Lack of advance in the discipline

The sources and sheer volume of testing knowledge have exploded. There are countless papers, articles, blogs and books available now, and there are many conferences, forums, meet-ups and training courses available too. But, even though the volume of information is huge, most of it is not new. As a frequent conference goer over 20 years, it depresses me that the innovation one sees in conferences, for example, tends to be focused on the testers’ struggle to keep pace with and test new technologies rather than insights and inventions that move the tester’s discipline forward.

Nowadays, much more attention is paid to the management of testing, testers and stakeholders expectations and decision making. But if you consider the argument that perhaps test management is a non-discipline, that is there is no such thing as test management, there’s just management, and you take the management away from test management – what’s left? Mostly challenges in test logistics – or just logistics – and that’s just another management discipline?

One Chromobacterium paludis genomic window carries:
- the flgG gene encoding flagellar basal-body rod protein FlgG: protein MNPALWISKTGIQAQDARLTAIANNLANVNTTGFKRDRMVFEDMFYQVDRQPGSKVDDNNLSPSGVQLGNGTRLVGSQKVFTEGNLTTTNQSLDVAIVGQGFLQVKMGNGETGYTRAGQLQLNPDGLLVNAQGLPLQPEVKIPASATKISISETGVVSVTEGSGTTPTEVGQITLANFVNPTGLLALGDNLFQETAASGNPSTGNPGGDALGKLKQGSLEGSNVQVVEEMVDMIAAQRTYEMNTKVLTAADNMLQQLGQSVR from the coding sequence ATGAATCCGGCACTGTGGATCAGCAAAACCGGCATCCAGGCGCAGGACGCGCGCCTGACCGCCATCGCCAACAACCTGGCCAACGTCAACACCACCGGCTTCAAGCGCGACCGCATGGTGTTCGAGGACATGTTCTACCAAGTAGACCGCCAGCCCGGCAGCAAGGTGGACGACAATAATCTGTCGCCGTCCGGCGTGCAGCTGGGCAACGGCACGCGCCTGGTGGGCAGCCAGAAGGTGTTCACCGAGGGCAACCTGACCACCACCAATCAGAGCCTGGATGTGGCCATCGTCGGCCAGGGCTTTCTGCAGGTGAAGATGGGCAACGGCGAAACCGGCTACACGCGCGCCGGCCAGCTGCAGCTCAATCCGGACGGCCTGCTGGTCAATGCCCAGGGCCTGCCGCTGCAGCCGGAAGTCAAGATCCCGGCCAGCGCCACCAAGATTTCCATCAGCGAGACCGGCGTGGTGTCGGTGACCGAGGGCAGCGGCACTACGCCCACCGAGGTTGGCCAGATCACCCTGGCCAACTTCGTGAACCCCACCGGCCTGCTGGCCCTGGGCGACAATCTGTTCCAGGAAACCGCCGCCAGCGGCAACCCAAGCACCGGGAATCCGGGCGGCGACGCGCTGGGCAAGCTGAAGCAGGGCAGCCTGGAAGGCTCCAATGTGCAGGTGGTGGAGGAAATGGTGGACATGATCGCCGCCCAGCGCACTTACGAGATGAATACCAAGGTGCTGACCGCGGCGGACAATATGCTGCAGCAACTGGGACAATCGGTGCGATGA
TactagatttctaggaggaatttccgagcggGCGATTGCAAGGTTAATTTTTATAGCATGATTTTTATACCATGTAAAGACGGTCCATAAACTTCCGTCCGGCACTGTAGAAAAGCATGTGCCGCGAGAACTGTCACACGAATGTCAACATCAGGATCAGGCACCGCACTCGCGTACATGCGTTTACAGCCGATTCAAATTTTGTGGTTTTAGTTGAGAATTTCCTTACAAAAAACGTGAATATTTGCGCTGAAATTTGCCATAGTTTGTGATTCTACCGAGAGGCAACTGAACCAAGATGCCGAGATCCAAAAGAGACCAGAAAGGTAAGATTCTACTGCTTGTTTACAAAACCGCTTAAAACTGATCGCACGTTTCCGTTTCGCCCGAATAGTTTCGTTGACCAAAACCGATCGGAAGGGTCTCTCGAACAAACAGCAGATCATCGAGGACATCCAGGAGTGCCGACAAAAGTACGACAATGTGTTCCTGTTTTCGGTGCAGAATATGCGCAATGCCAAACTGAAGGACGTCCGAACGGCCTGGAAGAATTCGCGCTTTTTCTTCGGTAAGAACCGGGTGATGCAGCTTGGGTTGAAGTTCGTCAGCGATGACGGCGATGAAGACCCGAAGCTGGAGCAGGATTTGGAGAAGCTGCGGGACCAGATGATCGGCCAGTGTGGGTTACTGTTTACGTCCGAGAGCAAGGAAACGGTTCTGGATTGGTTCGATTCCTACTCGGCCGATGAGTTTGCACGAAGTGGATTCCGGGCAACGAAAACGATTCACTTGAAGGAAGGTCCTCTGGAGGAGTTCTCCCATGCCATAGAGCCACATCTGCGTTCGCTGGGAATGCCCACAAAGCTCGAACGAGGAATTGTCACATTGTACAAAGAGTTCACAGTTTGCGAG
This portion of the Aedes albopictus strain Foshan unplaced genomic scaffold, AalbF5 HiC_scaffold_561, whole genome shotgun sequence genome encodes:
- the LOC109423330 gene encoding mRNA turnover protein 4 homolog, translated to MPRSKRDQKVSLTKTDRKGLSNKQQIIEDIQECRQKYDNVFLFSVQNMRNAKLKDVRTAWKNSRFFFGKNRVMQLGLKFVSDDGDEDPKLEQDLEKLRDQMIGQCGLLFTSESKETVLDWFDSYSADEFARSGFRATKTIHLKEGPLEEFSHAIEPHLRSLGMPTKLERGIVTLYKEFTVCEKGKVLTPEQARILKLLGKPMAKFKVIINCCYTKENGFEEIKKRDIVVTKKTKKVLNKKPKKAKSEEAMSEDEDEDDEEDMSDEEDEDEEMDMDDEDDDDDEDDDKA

Advances(?) in Automation

What about the fantastic advances in automation? Let’s look at the two biggest types of test automation.

Test execution robots are still, well, just robots. The advances in these have traced the increased complexity of the products used to build and deliver functionality. From green-screen to client/server to GUI to Web, to SOA, the test automation engineer of 1970 (once they got over the shock of reincarnation) would quickly recognise the patterns of test automation used today. Of course, the automation frameworks are helping to make test automation somewhat more productive, but one could argue that people have been building their own custom frameworks for years and years and they should have been mainstream long ago.

The test management tools that are out there are fantastic. Integrated test case management, scheduling, logging and incident management and reporting. Except that the fundamental purpose of these tools is basic record-keeping and collaboration. Big deal. The number of companies who continue to use Excel as their prime test management tools shows just how limited the test management tools are in what they do. Most organisations get away without test management products altogether because these products support the clerical test activities and logistics, but do little or nothing to support the intellectual effort of testers.